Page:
Israel Foreign Minister Shimon Peres, Swedish Prime Minister and EU President Goran Persson and EU High Representative Javier Solana following their meeting
Jerusalem, June 10, 2001
PM Persson: … There is a new situation of united world opinion supporting the Mitchell Report, and also supporting the ceasefire, expressing support for what Chairman Arafat has done in announcing the ceasefire, and also expressing support for what the Israeli government did, not retaliating for the horrible terrorist attack a little bit more than a week ago – expressing from both sides a willingness to go ahead and try to find a possibility to come back to the process that can lead to peace and reconciliation.
But for us, it’s extremely clear: ceasefire, no violence, support for the Mitchell Report, and then, of course, presence in the region, having a political dialogue with all partners.
Q: (on the Tenet report)
FM Peres: I was asked about the Tenet report, and I answered that this is the best bet for the two parties. The test will be in the actions, not in the words. I think it is important for Arafat and for us to really take care of the developments on the ground. Tenet suggests a track, we – the Palestinians and ourselves – have to suggest a record.
Q: (on the death of 3 Palestinian women in Gaza; international observers)
FM Peres: I regret it very much. I think wars create many mistakes, but the greatest mistake is war itself. In the middle of tranquility, we would not face these terrible losses of life which I regret very much.
I think the problem is not of observers, I think the problem is of observing the agreed understandings, and I think the two parties can contribute the most to achieving it.
Q: (on the Mitchell Report)
FM Peres: I told Prime Minister Persson that Israel accepted the Mitchell Report fully. He didn’t ask for any change in letter, in spirit, and I think this is a good enough answer at this stage of the negotiations.
I think that the fact that the Mitchell Report was a European- American product, which created so much trust and so much hope, and I think that an international position, where the European Union and the United States of America would be the main players is the best bet for the Middle East to come back to the area of peace. I believe that whatever can be achieved politically and internationally is preferable to whatever can be done militarily and nationally.
Q: (on the role of the EU)
Solana: Let me try to clarify exactly what is going on. The European Union is try to help the ceasefire – which is our obligation. The European Union has accepted the Mitchell Report in all its paragraphs, and I have written some of the paragraphs of the Mitchell Report. So we are not trying to do something which is not agreed by the parties. Therefore, what we are trying to do is to help the ceasefire to be implemented, implemented fully, and that is the only thing we are trying to do. Don’t think that we have deployed a battalion of people – there are three or four people now on the ground. So please let’s put things in proportion, and in all the places where these people have been present, I think the situation on the ground, as far as the ceasefire is concerned, has been better.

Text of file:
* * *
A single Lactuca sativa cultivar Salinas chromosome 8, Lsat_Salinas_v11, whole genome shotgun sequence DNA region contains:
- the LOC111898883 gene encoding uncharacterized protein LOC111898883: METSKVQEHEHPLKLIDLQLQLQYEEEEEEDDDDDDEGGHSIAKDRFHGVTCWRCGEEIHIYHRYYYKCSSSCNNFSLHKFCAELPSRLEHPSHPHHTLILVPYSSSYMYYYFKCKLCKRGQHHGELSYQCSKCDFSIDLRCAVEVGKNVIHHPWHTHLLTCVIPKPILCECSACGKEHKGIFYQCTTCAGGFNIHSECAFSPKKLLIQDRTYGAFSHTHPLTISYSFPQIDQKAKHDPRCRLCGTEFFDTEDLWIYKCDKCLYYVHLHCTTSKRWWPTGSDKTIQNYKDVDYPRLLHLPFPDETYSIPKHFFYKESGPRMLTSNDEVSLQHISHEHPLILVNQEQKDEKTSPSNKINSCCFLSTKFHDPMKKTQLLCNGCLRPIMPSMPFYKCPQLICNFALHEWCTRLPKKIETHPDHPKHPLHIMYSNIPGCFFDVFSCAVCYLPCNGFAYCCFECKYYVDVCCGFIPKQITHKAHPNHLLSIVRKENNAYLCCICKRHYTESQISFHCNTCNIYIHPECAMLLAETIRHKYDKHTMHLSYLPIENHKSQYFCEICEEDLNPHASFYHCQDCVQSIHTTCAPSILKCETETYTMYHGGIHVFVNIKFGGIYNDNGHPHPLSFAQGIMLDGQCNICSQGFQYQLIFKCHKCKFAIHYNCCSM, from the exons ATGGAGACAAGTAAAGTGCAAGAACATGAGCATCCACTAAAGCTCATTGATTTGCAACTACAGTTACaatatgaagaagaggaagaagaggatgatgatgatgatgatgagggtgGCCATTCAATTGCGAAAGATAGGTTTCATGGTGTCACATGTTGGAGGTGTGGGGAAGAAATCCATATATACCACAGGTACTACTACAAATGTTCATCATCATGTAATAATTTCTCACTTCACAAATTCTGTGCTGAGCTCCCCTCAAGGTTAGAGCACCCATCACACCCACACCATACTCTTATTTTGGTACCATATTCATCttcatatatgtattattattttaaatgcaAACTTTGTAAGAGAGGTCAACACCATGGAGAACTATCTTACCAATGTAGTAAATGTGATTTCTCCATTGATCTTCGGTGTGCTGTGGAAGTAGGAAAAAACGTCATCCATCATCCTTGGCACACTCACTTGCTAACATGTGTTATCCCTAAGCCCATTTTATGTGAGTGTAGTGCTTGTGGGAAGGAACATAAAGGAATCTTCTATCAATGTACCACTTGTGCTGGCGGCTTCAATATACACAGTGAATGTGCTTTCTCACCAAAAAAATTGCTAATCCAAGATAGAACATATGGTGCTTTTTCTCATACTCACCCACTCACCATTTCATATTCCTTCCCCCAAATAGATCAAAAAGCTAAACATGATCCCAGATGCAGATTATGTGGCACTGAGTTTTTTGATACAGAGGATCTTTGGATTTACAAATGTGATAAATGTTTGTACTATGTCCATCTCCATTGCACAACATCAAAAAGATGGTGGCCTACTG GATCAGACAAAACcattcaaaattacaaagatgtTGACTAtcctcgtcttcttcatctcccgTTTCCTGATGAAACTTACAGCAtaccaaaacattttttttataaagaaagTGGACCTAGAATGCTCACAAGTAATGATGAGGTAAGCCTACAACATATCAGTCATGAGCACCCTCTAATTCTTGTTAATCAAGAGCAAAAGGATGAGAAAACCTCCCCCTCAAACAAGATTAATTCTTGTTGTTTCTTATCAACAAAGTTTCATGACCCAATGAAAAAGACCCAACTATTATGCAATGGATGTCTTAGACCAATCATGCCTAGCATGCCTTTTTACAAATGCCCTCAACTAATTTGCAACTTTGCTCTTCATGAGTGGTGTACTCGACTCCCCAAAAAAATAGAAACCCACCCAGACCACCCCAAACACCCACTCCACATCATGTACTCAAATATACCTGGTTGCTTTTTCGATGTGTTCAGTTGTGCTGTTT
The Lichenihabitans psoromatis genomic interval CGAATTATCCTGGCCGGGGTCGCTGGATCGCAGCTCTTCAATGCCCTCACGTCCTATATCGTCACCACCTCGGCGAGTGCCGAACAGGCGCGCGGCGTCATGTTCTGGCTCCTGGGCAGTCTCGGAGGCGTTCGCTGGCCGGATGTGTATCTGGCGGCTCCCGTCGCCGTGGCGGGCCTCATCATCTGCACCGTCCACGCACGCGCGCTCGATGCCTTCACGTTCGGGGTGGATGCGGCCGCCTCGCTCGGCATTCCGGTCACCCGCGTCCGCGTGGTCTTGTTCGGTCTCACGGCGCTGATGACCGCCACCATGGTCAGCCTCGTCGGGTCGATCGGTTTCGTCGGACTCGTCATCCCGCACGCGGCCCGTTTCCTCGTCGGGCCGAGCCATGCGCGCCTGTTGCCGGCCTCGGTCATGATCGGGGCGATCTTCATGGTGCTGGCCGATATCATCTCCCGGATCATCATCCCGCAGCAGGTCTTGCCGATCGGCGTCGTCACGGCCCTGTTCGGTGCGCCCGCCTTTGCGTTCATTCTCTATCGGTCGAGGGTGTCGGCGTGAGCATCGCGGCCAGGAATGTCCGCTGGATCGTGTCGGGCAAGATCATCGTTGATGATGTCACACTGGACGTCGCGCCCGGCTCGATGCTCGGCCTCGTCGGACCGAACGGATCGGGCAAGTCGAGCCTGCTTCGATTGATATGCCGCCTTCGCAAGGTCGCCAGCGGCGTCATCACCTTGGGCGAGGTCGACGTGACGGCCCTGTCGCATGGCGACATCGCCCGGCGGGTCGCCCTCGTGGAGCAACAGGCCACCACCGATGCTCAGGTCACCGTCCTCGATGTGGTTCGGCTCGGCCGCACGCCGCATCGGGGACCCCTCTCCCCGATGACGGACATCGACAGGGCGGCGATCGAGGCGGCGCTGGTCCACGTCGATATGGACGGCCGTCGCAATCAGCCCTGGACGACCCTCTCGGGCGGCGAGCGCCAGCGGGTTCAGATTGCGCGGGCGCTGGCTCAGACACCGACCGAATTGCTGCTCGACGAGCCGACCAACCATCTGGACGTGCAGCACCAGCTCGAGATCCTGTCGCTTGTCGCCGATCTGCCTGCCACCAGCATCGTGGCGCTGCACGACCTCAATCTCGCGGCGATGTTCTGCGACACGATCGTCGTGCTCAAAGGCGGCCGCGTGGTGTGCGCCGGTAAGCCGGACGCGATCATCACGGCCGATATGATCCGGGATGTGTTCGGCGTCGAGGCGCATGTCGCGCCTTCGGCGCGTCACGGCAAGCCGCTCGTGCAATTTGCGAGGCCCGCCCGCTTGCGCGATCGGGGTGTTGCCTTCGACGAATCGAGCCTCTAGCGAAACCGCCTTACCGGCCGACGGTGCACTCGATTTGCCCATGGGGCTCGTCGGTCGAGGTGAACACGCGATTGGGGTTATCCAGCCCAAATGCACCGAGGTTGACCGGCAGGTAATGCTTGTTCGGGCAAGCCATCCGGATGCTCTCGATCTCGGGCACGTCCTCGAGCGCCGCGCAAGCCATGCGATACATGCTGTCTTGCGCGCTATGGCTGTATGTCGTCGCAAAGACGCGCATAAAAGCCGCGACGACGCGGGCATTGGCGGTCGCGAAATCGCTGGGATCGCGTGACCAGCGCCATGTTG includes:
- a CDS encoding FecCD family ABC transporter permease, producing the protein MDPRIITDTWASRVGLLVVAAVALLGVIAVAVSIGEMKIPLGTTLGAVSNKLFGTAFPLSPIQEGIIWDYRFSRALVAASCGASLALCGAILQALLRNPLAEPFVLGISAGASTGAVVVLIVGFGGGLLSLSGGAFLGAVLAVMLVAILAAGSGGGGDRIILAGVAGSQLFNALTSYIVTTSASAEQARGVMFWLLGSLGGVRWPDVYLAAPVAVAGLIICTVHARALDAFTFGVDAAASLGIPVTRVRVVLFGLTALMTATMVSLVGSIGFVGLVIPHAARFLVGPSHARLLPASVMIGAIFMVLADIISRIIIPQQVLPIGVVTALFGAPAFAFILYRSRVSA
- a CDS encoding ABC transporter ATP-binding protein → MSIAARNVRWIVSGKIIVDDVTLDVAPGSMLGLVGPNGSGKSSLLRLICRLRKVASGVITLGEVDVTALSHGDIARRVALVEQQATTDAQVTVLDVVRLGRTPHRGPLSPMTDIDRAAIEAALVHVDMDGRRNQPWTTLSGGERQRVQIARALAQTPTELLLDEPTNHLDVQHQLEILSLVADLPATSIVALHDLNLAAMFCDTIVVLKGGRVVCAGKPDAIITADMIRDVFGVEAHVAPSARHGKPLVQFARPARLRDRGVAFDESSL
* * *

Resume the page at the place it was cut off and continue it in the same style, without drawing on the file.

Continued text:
PM Persson: I don’t think we’ll take the lead role. I think we, together with others, the US, perhaps, also Russia, perhaps the United Nations, will be firm supporters to the partners in the region, firm supporters to those who want to go ahead implementing the Mitchell Report. We don’t need to compete with the US. We don’t want to replace the US. We want to stick together with the US in supporting all constructive forces in this region, and they are many, because they realize that there is only one way back to peace and reconciliation, and that is to stick to the Mitchell Report, and be extremely careful about the ceasefire.
Q: Could you explain your perception of how the timetable should work from now, and perhaps you would care to address the issue of settlement building and how that fits into the Mitchell Committee timetable. Israel is saying first there should be the ceasefire, and then we come to the settlements, the Palestinians say: no, it all must happen at the same time.
PM Persson: If I now publicly start a discussion about timetable, I will immediately confuse the important focus on the ceasefire. So let’s stick now to the ceasefire, support those who are really making it come true, and also see to it that the developments in the region underpin the ceasefire. If that works, then we can come back to discussions about the timetable. To start the discussion about timetables publicly now would only, I think, confuse the debate and create new problems.
Solana: As the Prime Minister has just said, the most important thing is that we have a ceasefire that is doable, that is taken seriously by both sides. Once that is achieved, we have the possibility of going on with the next steps of the Report, with the recommendations of the Report. These recommendations are linked to confidence-building measures. We hope very much that we can reach the stage of confidence-building measures as soon as possible. That would mean that the ceasefire is completed, and that the climate is suitable to have confidence-building measures. And among the confidence-building measures there will be, no doubt, the question of settlements.